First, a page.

COTE DE TEXAS: Part Two–Best Little Hotel in Ireland?

Part Two–Best Little Hotel in Ireland?

Part Two:  Be sure to read Part One first!  To get there, go to the end of this post and click on the "Newer Post" button at the left! 


I put together a plan of the guest rooms, but it’s mostly a guess working off the room descriptions.  Some rooms I’m sure of their location, but some I’m not quite as confident.  Use this just as a guide.

 Second Floor:

Upstairs, the halls are as pretty as the rooms:


Before restoration.  That arched ceiling!  Those small windows on the left overlook the roof of the middle rooms:  the Saloon, Rotunda, and Stairhall.


After: halls run the length of the house on both the east and west sides. 

Off the French blue stairhall.

Suites & Bedrooms:  each room has a name of a person or a place instead of a number.  There are 14 rooms in the main house , 1 in the old kitchen, and 5 new rooms in the building behind the house, the former dormitory.

 “Sir Christopher Coote, 15th Baronet”


The largest suite in the house is named in honor of the current Baronet whose great-great-great grandparents built Ballyfin.  The study sits over the library’s bay window.   It was Christopher Coote who met with Fred Krehbiel when he was restoring Ballyfin and decided that the original Coote portraits should be returned to the house where they now hang in the blue stairhall. 


The study.  Gorgeous.  Notice the carpet and the curtains.  The 18th century wallpaper panels are from the Prince of Hanover’s castle at Schloss Marienburg.  The rolls of paper were bought, but when unrolled, it was discovered they were too damaged to hang, so Colin Orchard salvaged some of the drawings and hung just those fragments.


A view of the suite – taken by a guest as you can tell because you can see the TV in the picture!!!  Hard to believe this is a hotel and not a home.  I love this room!!!!

The bedroom in the suite. 

And the bathroom in the suite – with the pony wall hiding the toilet and a fabulous fireplace with gorgeous white marble and crystal chandelier. 

“The Westmeath”


This is the most fabulous single room in the hotel.  Martyn Lawrence Bullard stayed here last week.  The bed floats in the center and it is just jaw dropping gorgeous.  Since there are no closets, most rooms feature twin armoires custom built for the Ballyfin.  I love all the patterned carpets in these rooms. 


The bed is a beautiful antique. 


The curtains are gorgeous.  Just a stunning room. 


Martyn L.B. took this photo at night.  I love how the art is lit.   The woman in the portrait is Marianne Jeffreys of Blarney Castle, County Cork.  Blarney!  I mean, Blimey! 

“Lady Caroline Coote”


This is a crowd favorite.  This is Lady Caroline’s actual  private sitting area and this room connected to her bedroom.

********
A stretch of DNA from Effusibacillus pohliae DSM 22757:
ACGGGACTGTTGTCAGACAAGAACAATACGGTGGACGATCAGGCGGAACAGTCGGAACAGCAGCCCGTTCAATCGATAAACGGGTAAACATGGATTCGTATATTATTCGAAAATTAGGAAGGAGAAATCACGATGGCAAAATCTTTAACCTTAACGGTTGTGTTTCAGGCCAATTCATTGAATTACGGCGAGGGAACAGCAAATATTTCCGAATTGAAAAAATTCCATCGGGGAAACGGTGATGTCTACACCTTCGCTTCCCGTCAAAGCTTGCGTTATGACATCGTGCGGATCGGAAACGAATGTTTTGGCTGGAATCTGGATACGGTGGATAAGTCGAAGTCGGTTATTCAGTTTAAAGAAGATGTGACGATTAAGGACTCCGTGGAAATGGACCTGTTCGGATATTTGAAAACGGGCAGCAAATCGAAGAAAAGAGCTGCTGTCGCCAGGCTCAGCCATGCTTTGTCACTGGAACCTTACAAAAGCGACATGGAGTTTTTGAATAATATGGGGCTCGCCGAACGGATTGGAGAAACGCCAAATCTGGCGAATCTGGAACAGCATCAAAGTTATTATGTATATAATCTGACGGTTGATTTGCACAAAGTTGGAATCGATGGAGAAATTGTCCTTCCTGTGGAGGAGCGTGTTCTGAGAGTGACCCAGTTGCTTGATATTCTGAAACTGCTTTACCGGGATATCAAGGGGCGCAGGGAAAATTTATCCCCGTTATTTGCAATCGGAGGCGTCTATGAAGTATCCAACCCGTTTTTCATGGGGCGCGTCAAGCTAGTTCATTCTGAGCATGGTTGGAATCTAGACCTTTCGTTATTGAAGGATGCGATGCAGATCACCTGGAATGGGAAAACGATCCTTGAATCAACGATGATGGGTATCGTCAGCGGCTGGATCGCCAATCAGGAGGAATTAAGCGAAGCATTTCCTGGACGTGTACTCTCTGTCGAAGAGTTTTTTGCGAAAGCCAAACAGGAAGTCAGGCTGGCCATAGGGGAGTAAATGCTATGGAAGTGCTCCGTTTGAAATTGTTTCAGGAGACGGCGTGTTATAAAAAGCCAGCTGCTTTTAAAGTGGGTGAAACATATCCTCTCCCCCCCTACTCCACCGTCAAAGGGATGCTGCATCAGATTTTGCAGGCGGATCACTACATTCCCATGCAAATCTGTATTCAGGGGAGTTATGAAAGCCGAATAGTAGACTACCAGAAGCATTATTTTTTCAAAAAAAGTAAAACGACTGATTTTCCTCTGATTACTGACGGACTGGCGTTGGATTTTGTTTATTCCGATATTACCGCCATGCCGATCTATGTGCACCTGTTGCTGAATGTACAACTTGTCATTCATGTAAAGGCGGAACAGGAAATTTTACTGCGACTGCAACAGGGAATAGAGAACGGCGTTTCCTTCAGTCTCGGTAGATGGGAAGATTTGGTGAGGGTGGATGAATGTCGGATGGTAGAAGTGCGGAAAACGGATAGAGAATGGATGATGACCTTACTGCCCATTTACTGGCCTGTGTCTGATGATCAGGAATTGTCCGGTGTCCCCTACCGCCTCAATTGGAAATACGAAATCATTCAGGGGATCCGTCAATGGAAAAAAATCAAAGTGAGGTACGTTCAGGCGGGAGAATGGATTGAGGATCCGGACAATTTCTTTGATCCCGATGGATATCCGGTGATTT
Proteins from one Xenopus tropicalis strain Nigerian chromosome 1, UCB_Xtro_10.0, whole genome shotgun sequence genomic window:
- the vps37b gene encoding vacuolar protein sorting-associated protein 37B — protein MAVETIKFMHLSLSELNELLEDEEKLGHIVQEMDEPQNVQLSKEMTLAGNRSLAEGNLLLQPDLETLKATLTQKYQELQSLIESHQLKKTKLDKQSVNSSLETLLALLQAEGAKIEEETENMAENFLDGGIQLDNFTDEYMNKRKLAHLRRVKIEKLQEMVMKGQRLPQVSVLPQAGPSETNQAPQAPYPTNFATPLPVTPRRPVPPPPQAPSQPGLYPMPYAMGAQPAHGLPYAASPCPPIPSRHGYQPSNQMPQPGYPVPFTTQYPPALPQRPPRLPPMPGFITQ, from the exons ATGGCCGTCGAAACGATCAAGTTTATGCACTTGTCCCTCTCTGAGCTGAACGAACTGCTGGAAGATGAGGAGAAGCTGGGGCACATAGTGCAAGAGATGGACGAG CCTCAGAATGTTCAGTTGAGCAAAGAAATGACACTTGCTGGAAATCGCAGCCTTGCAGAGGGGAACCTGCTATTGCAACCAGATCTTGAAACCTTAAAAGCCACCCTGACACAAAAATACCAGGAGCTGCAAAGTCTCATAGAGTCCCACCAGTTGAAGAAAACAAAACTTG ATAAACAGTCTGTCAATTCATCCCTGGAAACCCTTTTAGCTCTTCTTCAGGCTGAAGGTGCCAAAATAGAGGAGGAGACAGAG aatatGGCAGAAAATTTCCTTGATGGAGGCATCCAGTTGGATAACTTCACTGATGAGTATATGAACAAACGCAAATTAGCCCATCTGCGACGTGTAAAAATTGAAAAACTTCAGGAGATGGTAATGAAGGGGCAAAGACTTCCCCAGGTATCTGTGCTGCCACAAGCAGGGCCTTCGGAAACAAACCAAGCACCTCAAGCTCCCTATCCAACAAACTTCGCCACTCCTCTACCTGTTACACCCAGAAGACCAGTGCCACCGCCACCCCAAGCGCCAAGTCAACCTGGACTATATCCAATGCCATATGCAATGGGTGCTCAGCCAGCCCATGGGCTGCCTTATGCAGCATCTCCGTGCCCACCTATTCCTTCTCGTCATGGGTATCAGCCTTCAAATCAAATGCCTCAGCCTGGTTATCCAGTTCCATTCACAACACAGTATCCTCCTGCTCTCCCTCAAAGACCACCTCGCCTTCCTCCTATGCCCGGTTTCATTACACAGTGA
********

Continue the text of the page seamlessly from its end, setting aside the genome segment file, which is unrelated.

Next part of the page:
Notice the trim on the canopy – amazing all the different details for each room.   This room has original columns.  I assume this suite was one of the best since she was the lady of the house.


The wallpapered room and bathroom both overlook the front and lake.


The bathroom. 


And, to hide this toilet, a small screen was made.  I guess the Irish don’t like to see their toilets??? 

“The Butler”

This was once the actual bedroom of Lady Caroline and it connected with the above room to create her personal suite of rooms.   Notice the gorgeous antique – Georgian II armoire. 


Besides all the antique furniture in the guest suites, the antique portraits add so much elegance.

The attention to detail – the mirror with sconces and blue and white plates.  Beautiful damask wallpaper.  These photos were taken by a reporter – you can read his first hand account at his web address.


The large bathroom with rose marble.  All the bathroom fixtures are first class.  Even here, in the bathroom – it is decorated like a home, filled with antiques.


Those plates!  That chandelier!  This is a bathroom!!!! 

“The Knights”


This room is on the other side of Lady Caroline’s.  The mantel was moved from the old billiard room.


Look at the front ionic column. 

“The Wellesley Pole Suite” 


This sitting room is just beautiful.  This room was once known as the Garden Room – it is centered on the west side, across from the Fountain Cascade.  The chandelier and the mirror are so pretty. I love the fabric.  This suite is so pretty.

The chandelier reflected in the gorgeous antique mirror. 


Another view of the sitting room, by a guest.  Even the trash bin is cute. 


The bedroom is perfect – love the bench and love the patterned carpet found in these rooms.


A peek inside the closet shows that it is upholstered in the fabric!  No expense was spared.


The bathroom has rose marble and a fireplace.  The toilet hides behind a pony wall.

 “The Mountrath” 


Next to the Wellesley Pole suite, this room is in lilac and purple.


It’s an ultra feminine room. 

“The Maryborough” 


On top of the Library, next to Sir Christopher’s suite, this room is in green stripes with the patterned carpet.  Orange is the accent color.